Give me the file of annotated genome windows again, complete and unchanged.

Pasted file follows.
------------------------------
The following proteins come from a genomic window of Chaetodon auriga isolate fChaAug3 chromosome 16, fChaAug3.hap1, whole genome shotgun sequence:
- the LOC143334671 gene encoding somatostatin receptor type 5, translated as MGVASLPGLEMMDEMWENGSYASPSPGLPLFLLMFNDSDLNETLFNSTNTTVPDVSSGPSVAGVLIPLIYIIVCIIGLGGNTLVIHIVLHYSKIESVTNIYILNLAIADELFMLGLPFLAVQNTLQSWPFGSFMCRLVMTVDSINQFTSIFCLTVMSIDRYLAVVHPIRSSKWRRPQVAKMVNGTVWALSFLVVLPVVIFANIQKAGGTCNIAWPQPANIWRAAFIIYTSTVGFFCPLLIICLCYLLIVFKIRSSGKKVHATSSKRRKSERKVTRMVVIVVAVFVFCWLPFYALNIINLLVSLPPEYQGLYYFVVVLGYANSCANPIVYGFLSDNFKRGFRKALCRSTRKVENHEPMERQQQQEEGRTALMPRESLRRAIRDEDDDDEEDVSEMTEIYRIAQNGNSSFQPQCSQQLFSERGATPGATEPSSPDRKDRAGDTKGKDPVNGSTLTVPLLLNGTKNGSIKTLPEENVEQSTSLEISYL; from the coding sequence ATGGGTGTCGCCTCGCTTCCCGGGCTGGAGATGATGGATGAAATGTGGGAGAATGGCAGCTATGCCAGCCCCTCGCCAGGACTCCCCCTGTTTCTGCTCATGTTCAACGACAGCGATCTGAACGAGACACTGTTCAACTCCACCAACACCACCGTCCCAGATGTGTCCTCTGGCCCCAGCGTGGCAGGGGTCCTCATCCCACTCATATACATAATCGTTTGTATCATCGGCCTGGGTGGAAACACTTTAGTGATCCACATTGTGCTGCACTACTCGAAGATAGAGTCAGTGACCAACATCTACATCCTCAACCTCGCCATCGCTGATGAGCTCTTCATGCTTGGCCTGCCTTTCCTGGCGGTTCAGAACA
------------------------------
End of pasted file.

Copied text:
The following proteins come from a genomic window of Chaetodon auriga isolate fChaAug3 chromosome 16, fChaAug3.hap1, whole genome shotgun sequence:
- the LOC143334671 gene encoding somatostatin receptor type 5, translated as MGVASLPGLEMMDEMWENGSYASPSPGLPLFLLMFNDSDLNETLFNSTNTTVPDVSSGPSVAGVLIPLIYIIVCIIGLGGNTLVIHIVLHYSKIESVTNIYILNLAIADELFMLGLPFLAVQNTLQSWPFGSFMCRLVMTVDSINQFTSIFCLTVMSIDRYLAVVHPIRSSKWRRPQVAKMVNGTVWALSFLVVLPVVIFANIQKAGGTCNIAWPQPANIWRAAFIIYTSTVGFFCPLLIICLCYLLIVFKIRSSGKKVHATSSKRRKSERKVTRMVVIVVAVFVFCWLPFYALNIINLLVSLPPEYQGLYYFVVVLGYANSCANPIVYGFLSDNFKRGFRKALCRSTRKVENHEPMERQQQQEEGRTALMPRESLRRAIRDEDDDDEEDVSEMTEIYRIAQNGNSSFQPQCSQQLFSERGATPGATEPSSPDRKDRAGDTKGKDPVNGSTLTVPLLLNGTKNGSIKTLPEENVEQSTSLEISYL; from the coding sequence ATGGGTGTCGCCTCGCTTCCCGGGCTGGAGATGATGGATGAAATGTGGGAGAATGGCAGCTATGCCAGCCCCTCGCCAGGACTCCCCCTGTTTCTGCTCATGTTCAACGACAGCGATCTGAACGAGACACTGTTCAACTCCACCAACACCACCGTCCCAGATGTGTCCTCTGGCCCCAGCGTGGCAGGGGTCCTCATCCCACTCATATACATAATCGTTTGTATCATCGGCCTGGGTGGAAACACTTTAGTGATCCACATTGTGCTGCACTACTCGAAGATAGAGTCAGTGACCAACATCTACATCCTCAACCTCGCCATCGCTGATGAGCTCTTCATGCTTGGCCTGCCTTTCCTGGCGGTTCAGAACA